Since I don’t have the patience to reconstruct the elegant arguments of my lost post (including the careful and humorous references to Genghis Khan, The Princess Bride, football referees, and Dungeons and Dragons), I’m going to give it to you straight and raw.
Rules are dangerous because outside of natural laws of physics and chemistry, rules are rarely universal and consistent. You don’t get the chance to attempt a saving throw to save your business from going under.
Whether or not “Get Big Fast” works as a rule for startups depends a lot on the external environment. Sometimes it is a good idea to get involved in a land war in Asia.
The best rule is consider the situation carefully and systematically, use heuristics when possible to save time and energy, but ultimately to trust your own judgment.
Your VCs care more about whether you build a successful business than whether you follow their suggestions. Google offered $30 million for Friendster, and Yahoo! offered $1 billion for Facebook. Yet Jonathan was wrong to turn down $30 million and Zuck was right to turn down $1 billion.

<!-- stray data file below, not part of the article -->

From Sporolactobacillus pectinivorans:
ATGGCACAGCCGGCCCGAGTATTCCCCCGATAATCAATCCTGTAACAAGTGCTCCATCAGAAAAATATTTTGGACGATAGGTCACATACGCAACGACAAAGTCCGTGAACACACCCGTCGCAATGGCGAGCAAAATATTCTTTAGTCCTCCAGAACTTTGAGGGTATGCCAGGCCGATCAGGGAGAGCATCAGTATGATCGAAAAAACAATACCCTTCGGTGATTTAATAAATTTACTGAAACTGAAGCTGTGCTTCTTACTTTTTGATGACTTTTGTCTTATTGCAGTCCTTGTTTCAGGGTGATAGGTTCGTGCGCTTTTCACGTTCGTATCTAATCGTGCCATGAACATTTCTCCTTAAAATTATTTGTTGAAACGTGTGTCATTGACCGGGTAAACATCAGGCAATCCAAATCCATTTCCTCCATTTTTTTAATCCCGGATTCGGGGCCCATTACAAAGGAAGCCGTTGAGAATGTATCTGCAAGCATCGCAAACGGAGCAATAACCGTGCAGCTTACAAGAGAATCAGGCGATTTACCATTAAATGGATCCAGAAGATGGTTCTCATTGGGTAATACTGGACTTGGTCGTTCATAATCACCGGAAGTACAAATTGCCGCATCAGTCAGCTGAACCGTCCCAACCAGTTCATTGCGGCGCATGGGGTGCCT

2 thoughts on “Rules, Damned Rules, and Heuristics”
Maybe Jonathan personally was wrong to turn down $30m but Friendster the company wasn’t wrong to turn down $30m. 25m UV/mo isn’t worth more than $30m? (even if their traffic is from Asia, Asians are still people too).
Friendster might or might not be worth more than $30 million at this point. However, the offer for Friendster was $30 million in PRE-IPO Google stock. The equivalent value today would be north of $300 million.